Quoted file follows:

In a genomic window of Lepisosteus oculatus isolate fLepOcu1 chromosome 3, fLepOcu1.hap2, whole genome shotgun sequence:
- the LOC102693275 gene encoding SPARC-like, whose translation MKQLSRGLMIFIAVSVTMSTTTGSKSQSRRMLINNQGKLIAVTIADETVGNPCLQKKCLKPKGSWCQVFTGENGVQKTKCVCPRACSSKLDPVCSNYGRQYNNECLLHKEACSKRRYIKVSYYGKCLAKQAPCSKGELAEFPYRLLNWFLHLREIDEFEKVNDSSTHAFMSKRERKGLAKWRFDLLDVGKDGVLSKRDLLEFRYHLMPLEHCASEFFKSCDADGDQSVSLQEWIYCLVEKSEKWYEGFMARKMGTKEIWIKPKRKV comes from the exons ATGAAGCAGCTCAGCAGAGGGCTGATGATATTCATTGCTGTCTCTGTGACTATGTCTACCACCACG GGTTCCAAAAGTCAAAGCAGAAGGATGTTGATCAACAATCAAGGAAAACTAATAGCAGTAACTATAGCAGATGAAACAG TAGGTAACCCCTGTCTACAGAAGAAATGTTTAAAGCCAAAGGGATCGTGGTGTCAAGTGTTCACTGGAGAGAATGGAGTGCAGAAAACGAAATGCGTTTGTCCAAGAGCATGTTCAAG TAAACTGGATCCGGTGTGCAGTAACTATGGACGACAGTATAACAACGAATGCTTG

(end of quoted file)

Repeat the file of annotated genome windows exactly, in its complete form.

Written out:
In a genomic window of Lepisosteus oculatus isolate fLepOcu1 chromosome 3, fLepOcu1.hap2, whole genome shotgun sequence:
- the LOC102693275 gene encoding SPARC-like, whose translation MKQLSRGLMIFIAVSVTMSTTTGSKSQSRRMLINNQGKLIAVTIADETVGNPCLQKKCLKPKGSWCQVFTGENGVQKTKCVCPRACSSKLDPVCSNYGRQYNNECLLHKEACSKRRYIKVSYYGKCLAKQAPCSKGELAEFPYRLLNWFLHLREIDEFEKVNDSSTHAFMSKRERKGLAKWRFDLLDVGKDGVLSKRDLLEFRYHLMPLEHCASEFFKSCDADGDQSVSLQEWIYCLVEKSEKWYEGFMARKMGTKEIWIKPKRKV comes from the exons ATGAAGCAGCTCAGCAGAGGGCTGATGATATTCATTGCTGTCTCTGTGACTATGTCTACCACCACG GGTTCCAAAAGTCAAAGCAGAAGGATGTTGATCAACAATCAAGGAAAACTAATAGCAGTAACTATAGCAGATGAAACAG TAGGTAACCCCTGTCTACAGAAGAAATGTTTAAAGCCAAAGGGATCGTGGTGTCAAGTGTTCACTGGAGAGAATGGAGTGCAGAAAACGAAATGCGTTTGTCCAAGAGCATGTTCAAG TAAACTGGATCCGGTGTGCAGTAACTATGGACGACAGTATAACAACGAATGCTTG